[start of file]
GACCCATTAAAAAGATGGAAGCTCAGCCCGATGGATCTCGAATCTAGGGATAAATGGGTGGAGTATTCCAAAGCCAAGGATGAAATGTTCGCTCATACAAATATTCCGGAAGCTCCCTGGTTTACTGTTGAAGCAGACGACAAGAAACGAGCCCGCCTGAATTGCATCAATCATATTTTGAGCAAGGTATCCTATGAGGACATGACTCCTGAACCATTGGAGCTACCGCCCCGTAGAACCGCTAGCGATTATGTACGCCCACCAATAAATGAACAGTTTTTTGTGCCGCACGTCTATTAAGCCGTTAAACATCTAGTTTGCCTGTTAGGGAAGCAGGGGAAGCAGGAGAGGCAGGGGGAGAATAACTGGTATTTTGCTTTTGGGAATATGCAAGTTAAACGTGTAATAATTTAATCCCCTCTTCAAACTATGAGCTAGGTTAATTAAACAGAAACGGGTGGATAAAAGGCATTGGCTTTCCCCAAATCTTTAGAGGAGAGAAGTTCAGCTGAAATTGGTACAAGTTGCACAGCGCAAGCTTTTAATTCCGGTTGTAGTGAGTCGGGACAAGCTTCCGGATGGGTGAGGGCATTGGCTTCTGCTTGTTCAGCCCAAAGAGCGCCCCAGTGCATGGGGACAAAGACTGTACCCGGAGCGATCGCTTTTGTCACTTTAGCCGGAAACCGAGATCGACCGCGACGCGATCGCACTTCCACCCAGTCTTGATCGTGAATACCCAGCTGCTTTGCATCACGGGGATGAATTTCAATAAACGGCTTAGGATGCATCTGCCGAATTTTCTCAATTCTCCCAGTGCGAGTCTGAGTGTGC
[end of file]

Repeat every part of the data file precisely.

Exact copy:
GACCCATTAAAAAGATGGAAGCTCAGCCCGATGGATCTCGAATCTAGGGATAAATGGGTGGAGTATTCCAAAGCCAAGGATGAAATGTTCGCTCATACAAATATTCCGGAAGCTCCCTGGTTTACTGTTGAAGCAGACGACAAGAAACGAGCCCGCCTGAATTGCATCAATCATATTTTGAGCAAGGTATCCTATGAGGACATGACTCCTGAACCATTGGAGCTACCGCCCCGTAGAACCGCTAGCGATTATGTACGCCCACCAATAAATGAACAGTTTTTTGTGCCGCACGTCTATTAAGCCGTTAAACATCTAGTTTGCCTGTTAGGGAAGCAGGGGAAGCAGGAGAGGCAGGGGGAGAATAACTGGTATTTTGCTTTTGGGAATATGCAAGTTAAACGTGTAATAATTTAATCCCCTCTTCAAACTATGAGCTAGGTTAATTAAACAGAAACGGGTGGATAAAAGGCATTGGCTTTCCCCAAATCTTTAGAGGAGAGAAGTTCAGCTGAAATTGGTACAAGTTGCACAGCGCAAGCTTTTAATTCCGGTTGTAGTGAGTCGGGACAAGCTTCCGGATGGGTGAGGGCATTGGCTTCTGCTTGTTCAGCCCAAAGAGCGCCCCAGTGCATGGGGACAAAGACTGTACCCGGAGCGATCGCTTTTGTCACTTTAGCCGGAAACCGAGATCGACCGCGACGCGATCGCACTTCCACCCAGTCTTGATCGTGAATACCCAGCTGCTTTGCATCACGGGGATGAATTTCAATAAACGGCTTAGGATGCATCTGCCGAATTTTCTCAATTCTCCCAGTGCGAGTCTGAGTGTGC